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ppp Thursday, 23 August, 2001, 21:45 GMT 22:45 UK
US struggles with education options
Students at St. Rose of Lima School maintain a computer under the supervision of a teacher
Charter schools promise more individualised instruction

Reform of public education has led some parents to call for privatisation as one way to cure the ills that afflict schools across the US.

In recent years, the push to privatise has become a much bandied about issue among politicians in Washington, who have searched in vain for remedies to halt falling test scores among the nation's schools.

The debate over the quality of education at taxpayer funded schools - what are termed "public" schools in the US - has raged for years. So has the struggle to improve them.

graph showing Edison Schools losses over the last five quarters
While examples of poorly performing public schools can be found in nearly every US state, the most acute problems are seen in the nation's inner-city schools, which must often struggle with antiquated school buildings, and entrenched unions and school boards.

In search of better schools

The better schools movement has been around for decades. It was not until 1992, however, that the Edison Project emerged, a for-profit organisation, as an alternative to public schools.

At its outset, Edison promised grand things, improved education through better use of students' time as well as a computer for every child.

Edison, now called Edison Schools and traded on the Nasdaq stock exchange, operates schools in two ways. In some instances, the firm receives contracts from municipalities and states to manage currently operating but failing schools.

Edison also runs what are called "charter" schools, new public schools that operate without the regulations that apply to traditional public schools. Edison operates just a tiny percentage of the US' nearly 1,800 charter schools.

Charter schools got their start in the early '90s as an alternative to traditional public schools. Parents see them as a way to improve a child's education without the steep tuition fees charged by "private" schools, institutions that do not receive taxpayer subsidies.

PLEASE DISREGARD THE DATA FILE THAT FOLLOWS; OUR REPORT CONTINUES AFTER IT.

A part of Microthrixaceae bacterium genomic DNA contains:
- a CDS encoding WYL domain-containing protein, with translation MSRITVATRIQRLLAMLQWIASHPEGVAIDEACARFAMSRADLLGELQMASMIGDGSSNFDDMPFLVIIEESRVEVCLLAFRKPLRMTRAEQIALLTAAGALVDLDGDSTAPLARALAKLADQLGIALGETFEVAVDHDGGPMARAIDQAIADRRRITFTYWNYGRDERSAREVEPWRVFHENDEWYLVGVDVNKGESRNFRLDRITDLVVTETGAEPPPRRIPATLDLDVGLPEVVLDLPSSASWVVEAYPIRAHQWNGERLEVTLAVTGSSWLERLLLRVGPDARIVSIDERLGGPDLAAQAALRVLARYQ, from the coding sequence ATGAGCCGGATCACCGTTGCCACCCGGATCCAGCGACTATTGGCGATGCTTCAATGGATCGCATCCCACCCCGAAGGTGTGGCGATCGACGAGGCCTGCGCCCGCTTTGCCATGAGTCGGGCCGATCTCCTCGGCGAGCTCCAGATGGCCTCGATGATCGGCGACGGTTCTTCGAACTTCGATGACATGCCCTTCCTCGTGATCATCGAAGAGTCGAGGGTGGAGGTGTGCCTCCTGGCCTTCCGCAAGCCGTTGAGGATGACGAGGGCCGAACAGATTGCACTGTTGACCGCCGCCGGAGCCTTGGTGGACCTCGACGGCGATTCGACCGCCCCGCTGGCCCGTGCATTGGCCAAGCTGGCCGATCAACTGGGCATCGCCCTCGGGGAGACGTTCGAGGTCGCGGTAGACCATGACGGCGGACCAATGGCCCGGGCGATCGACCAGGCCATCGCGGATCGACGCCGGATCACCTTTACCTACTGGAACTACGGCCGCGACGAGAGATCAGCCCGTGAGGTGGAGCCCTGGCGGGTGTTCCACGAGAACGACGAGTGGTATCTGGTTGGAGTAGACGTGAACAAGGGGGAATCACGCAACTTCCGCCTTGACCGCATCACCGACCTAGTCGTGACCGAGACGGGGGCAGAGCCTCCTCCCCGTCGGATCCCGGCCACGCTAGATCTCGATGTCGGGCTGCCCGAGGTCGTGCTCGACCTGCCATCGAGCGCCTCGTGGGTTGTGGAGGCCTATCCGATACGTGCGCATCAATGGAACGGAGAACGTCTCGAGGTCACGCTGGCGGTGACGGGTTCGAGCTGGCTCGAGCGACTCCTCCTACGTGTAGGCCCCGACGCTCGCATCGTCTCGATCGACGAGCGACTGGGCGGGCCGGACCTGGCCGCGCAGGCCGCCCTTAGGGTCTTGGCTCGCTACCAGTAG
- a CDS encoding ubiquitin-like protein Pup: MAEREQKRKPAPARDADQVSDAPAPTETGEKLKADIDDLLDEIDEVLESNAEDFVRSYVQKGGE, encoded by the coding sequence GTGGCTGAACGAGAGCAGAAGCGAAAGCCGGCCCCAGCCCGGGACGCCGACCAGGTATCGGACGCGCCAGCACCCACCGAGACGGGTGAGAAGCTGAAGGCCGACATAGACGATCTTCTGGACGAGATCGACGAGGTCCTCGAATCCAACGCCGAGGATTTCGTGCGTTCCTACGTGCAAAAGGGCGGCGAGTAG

New York failure

Edison, which now operates 113 schools serving 57,000 students, has a mixed record of success. While it promises to better students' grades through better utilisation of time and technology, its rigid approach to education cost the firm a $50m contract to operate five New York City schools earlier this year.

In rejecting Edison's proposal, parents complained the company ignored their wishes. For that reason, the contract was awarded to much-smaller LearnNow, a competing firm that has built a reputation of building consensus among community members as it tries to reform schools.

"Edison's approach has been more top down, while LearnNow, follows a more grassroots approach with inner-city schools and involves parents and the community in their efforts," says Howard Block, senior analyst with Banc of America Securities.

Private, for-profit education companies such as Edison say they can bring to school management the type of administrative rigour not normally associated with public schools.

Teachers, parents and activists argue, however, that parents should have a say in how their schools are run. They also feel that profits should not be derived from what has traditionally been a not-for-profits enterprise.

"It's a tough operating environment with constant friction between the stakeholders - that is parents and students - and shareholders," says Tom Evans, senior analyst with Eduventures, a market-research firm specialising in education.

Not to be outdone, Edison bought LearnNow for $34m in June, adding 11 schools and over 5,000 students to its numbers. The deal closed on 1 July.

Pennsylvania's decision

While New York-based Edison has had its share of failures, cities and states from around the country still seek the firm out in the hopes of turning around troubled school districts.

Recently, Pennsylvania Governor Tom Ridge hired Edison to evaluate the Philadelphia school district's educational and fiscal management.

"Edison Schools knows what it takes to produce better educational results for children - and they know how to do it within a budget," Governor Ridge said in a written statement.

The Philadelphia contract is worth $2.7m and requires Edison to conduct an expedited two-month evaluation of the school district.

Despite landing such contracts, Edison has yet to reach profitability and does not expect to do so until 2005. On Wednesday, the firm reported a loss of $8.8m during the three-month period ending 30 June. Analysts, however, had expected a much greater loss.

Analysts also say Edison's experience shows there are no clear-cut answers to raising school test-scores. Its struggle to turn a profit may be as much a challenge as educating the kids themselves.


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25 Jun 01 | UK Politics
24 Apr 01 | UK Education
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